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Old 12-15-2009, 12:35 AM
Shipyard Sam Shipyard Sam is offline
Join Date: Apr 2006
Location: Rabbit Hash, KY and Decatur, Al Shipyards
Posts: 1,160
Default HBD Deborah- 2009

Today, December the 15th, would have been the Fish's 54th birthday. It seems odd that she would have been that old so soon, considering she was just 23 when I first saw her standing by the door to the cabins she attended as a maid on the MISSISSIPPI QUEEN all decked-out in her candy-striped outfit the girls wore on 'leavin' day'. If I hadn't known better, I would have sworn she was 14, but she had to have been at least 18 to work on the boat. The Fish, as I discovered later, had recently graduated with honors from "a small college in Maryland", as she was fond of saying, on a full academic scholarship, and without waiting to collect her diploma, hurried to New Orleans and landed a job on the new steamboat on the Mississippi River.

To say it was love at first sight, would be an understatement, but that's the way it was, and as soon as it happened, and before I actually met her, I began an investigation into finding what I could about the shy, elusive flame-haired beauty, and I was told that she was "different", "loved the water", and was "unique"', so I borrowed a small row boat from the MQ and asked her to take a ride with me on the Yazoo, and she did, and we were, as she once described, inseparable... but for only a couple of years until circumstances separated us for nineteen agonizing years until I found her again through a 'friend-finder' website. We stayed in constant contact until she died on 2 April 2007-- her Mother's, Sara, 90th birthday.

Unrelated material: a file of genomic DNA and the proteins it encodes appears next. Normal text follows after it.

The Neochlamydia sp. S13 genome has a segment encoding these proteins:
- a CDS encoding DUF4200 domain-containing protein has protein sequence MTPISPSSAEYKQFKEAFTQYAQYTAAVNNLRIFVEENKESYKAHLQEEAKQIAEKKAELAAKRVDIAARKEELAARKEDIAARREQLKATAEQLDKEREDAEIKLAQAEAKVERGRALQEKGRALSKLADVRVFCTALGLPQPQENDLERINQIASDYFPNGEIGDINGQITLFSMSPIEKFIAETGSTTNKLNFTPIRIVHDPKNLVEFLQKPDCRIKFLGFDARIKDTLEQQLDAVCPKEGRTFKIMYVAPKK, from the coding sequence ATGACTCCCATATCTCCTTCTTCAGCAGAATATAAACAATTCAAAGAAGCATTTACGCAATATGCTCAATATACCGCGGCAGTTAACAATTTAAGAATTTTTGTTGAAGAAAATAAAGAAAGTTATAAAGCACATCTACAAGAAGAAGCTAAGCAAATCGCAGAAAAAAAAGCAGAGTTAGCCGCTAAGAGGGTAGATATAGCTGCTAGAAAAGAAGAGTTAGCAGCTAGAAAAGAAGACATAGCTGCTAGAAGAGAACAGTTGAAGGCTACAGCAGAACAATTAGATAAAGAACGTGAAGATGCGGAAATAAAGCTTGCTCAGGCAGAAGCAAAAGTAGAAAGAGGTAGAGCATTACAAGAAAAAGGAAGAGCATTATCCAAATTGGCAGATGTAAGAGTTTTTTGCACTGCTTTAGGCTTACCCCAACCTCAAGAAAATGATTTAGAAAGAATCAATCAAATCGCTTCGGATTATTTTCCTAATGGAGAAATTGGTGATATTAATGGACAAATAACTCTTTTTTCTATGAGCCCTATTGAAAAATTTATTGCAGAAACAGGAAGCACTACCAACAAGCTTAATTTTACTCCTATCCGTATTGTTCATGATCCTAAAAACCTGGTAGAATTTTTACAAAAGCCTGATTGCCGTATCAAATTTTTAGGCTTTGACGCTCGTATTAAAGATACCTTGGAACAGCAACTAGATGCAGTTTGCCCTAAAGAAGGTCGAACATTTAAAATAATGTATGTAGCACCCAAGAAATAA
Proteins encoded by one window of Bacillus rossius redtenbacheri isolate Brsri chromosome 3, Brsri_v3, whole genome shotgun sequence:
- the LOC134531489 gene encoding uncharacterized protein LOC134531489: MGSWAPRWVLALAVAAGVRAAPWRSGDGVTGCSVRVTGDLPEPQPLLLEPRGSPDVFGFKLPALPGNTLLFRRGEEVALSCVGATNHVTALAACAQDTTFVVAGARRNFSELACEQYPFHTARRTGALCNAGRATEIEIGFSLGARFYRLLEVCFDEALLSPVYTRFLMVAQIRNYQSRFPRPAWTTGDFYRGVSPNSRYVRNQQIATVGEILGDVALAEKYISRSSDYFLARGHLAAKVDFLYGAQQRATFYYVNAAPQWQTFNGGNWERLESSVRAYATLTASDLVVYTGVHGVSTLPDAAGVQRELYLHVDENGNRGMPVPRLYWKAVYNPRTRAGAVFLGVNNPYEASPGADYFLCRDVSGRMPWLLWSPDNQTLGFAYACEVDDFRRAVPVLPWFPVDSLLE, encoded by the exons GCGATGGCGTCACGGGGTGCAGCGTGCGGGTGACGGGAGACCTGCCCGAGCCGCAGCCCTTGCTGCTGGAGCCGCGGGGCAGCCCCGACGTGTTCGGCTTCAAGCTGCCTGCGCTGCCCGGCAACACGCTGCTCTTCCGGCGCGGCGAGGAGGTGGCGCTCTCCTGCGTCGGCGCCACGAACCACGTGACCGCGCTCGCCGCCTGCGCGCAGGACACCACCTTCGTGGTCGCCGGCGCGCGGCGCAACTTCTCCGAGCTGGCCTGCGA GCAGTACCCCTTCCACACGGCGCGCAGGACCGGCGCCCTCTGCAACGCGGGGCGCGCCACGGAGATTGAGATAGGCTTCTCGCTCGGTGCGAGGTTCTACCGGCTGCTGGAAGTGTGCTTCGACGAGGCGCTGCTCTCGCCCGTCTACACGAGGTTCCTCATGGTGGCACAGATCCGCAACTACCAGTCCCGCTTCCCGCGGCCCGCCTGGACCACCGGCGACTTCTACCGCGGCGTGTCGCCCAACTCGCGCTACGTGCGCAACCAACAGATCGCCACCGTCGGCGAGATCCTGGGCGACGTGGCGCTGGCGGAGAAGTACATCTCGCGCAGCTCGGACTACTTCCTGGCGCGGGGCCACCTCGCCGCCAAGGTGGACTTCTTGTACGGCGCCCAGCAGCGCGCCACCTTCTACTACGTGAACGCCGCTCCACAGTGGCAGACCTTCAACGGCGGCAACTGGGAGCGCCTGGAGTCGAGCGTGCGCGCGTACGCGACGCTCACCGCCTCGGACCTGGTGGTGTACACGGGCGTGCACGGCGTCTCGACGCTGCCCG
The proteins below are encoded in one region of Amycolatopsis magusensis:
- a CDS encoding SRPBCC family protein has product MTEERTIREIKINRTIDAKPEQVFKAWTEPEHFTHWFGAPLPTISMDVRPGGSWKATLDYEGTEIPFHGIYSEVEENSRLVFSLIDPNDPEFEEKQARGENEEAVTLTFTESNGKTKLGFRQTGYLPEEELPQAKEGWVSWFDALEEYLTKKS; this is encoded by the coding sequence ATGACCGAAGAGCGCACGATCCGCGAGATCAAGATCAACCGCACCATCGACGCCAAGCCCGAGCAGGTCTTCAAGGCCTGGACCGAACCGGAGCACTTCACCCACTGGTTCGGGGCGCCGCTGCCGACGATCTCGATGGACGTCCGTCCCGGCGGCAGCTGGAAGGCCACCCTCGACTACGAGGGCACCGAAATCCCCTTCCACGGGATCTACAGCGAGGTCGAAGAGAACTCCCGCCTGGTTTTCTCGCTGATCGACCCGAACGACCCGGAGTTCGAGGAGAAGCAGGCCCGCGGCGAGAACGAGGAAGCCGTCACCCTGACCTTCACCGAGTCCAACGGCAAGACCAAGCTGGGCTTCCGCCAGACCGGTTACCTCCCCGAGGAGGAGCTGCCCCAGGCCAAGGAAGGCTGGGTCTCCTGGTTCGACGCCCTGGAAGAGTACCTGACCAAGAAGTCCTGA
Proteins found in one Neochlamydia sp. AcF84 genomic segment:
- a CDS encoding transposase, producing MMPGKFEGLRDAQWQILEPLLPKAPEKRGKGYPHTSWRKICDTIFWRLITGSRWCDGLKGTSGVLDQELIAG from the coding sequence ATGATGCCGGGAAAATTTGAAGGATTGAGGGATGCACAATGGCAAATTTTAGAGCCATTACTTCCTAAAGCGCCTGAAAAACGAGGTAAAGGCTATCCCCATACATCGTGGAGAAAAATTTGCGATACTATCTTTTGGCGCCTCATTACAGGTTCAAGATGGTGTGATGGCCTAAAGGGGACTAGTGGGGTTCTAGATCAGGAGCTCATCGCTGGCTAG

Fish craved adventure. Besides serving on the MQ for four years, she sailed a giant square-rigger back to Europe after the famous "Tall Ships" exhibition in New York harbor; she braved a tropical storm in the Gulf of Mexico that ripped her foul weather gear apart as she stood wheel watch on an open-decked schooner, and delighted in the telling of it; for several years she was a deckhand on a tanker crossing the Atlantic into the Mediterranean and the Baltic Seas until she fell into an open hatch and had to give up working on the ships.

It is still hard to fathom that such a miraculous creature could have been taken all too soon and so quickly, and there isn't a day that goes by that I fail to fondly remember the most nautical person, man or woman, I ever met. She was, I sincerely believe, Neptune's daughter.

Later today I will call Sara and thank her for bringing such a daughter, as Deborah, into the world. And I will count myself as one of the most fortunate persons in the world that I met the Fish aboard the MISSISSIPPI QUEEN and that I shared a very special loving relationship with her.
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